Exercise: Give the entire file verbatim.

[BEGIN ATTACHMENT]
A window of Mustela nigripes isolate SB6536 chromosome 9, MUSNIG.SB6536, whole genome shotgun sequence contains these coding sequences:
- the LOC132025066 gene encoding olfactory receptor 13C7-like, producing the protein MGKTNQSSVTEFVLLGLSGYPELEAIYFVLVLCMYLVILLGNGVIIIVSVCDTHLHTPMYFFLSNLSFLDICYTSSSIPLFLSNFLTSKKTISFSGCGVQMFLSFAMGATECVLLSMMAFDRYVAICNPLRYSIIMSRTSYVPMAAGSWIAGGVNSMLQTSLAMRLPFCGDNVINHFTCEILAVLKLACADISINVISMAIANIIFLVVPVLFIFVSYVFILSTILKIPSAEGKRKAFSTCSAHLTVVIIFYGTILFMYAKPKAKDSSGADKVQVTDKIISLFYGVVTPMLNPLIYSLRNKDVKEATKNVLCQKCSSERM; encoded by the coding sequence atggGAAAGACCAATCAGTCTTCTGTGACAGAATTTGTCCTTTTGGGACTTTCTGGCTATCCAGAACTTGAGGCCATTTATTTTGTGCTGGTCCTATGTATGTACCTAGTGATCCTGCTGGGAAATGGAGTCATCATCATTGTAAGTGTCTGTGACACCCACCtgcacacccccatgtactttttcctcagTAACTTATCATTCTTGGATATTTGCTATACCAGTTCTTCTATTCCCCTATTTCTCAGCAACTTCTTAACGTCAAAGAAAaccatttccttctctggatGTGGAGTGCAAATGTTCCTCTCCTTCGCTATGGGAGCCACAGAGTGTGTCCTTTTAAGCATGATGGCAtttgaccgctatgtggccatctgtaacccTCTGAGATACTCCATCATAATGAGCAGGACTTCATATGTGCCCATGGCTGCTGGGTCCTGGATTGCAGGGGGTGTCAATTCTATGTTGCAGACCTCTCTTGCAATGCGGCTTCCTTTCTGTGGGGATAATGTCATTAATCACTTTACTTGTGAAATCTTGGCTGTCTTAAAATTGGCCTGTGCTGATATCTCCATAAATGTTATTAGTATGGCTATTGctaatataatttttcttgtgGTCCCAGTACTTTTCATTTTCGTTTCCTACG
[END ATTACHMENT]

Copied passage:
A window of Mustela nigripes isolate SB6536 chromosome 9, MUSNIG.SB6536, whole genome shotgun sequence contains these coding sequences:
- the LOC132025066 gene encoding olfactory receptor 13C7-like, producing the protein MGKTNQSSVTEFVLLGLSGYPELEAIYFVLVLCMYLVILLGNGVIIIVSVCDTHLHTPMYFFLSNLSFLDICYTSSSIPLFLSNFLTSKKTISFSGCGVQMFLSFAMGATECVLLSMMAFDRYVAICNPLRYSIIMSRTSYVPMAAGSWIAGGVNSMLQTSLAMRLPFCGDNVINHFTCEILAVLKLACADISINVISMAIANIIFLVVPVLFIFVSYVFILSTILKIPSAEGKRKAFSTCSAHLTVVIIFYGTILFMYAKPKAKDSSGADKVQVTDKIISLFYGVVTPMLNPLIYSLRNKDVKEATKNVLCQKCSSERM; encoded by the coding sequence atggGAAAGACCAATCAGTCTTCTGTGACAGAATTTGTCCTTTTGGGACTTTCTGGCTATCCAGAACTTGAGGCCATTTATTTTGTGCTGGTCCTATGTATGTACCTAGTGATCCTGCTGGGAAATGGAGTCATCATCATTGTAAGTGTCTGTGACACCCACCtgcacacccccatgtactttttcctcagTAACTTATCATTCTTGGATATTTGCTATACCAGTTCTTCTATTCCCCTATTTCTCAGCAACTTCTTAACGTCAAAGAAAaccatttccttctctggatGTGGAGTGCAAATGTTCCTCTCCTTCGCTATGGGAGCCACAGAGTGTGTCCTTTTAAGCATGATGGCAtttgaccgctatgtggccatctgtaacccTCTGAGATACTCCATCATAATGAGCAGGACTTCATATGTGCCCATGGCTGCTGGGTCCTGGATTGCAGGGGGTGTCAATTCTATGTTGCAGACCTCTCTTGCAATGCGGCTTCCTTTCTGTGGGGATAATGTCATTAATCACTTTACTTGTGAAATCTTGGCTGTCTTAAAATTGGCCTGTGCTGATATCTCCATAAATGTTATTAGTATGGCTATTGctaatataatttttcttgtgGTCCCAGTACTTTTCATTTTCGTTTCCTACG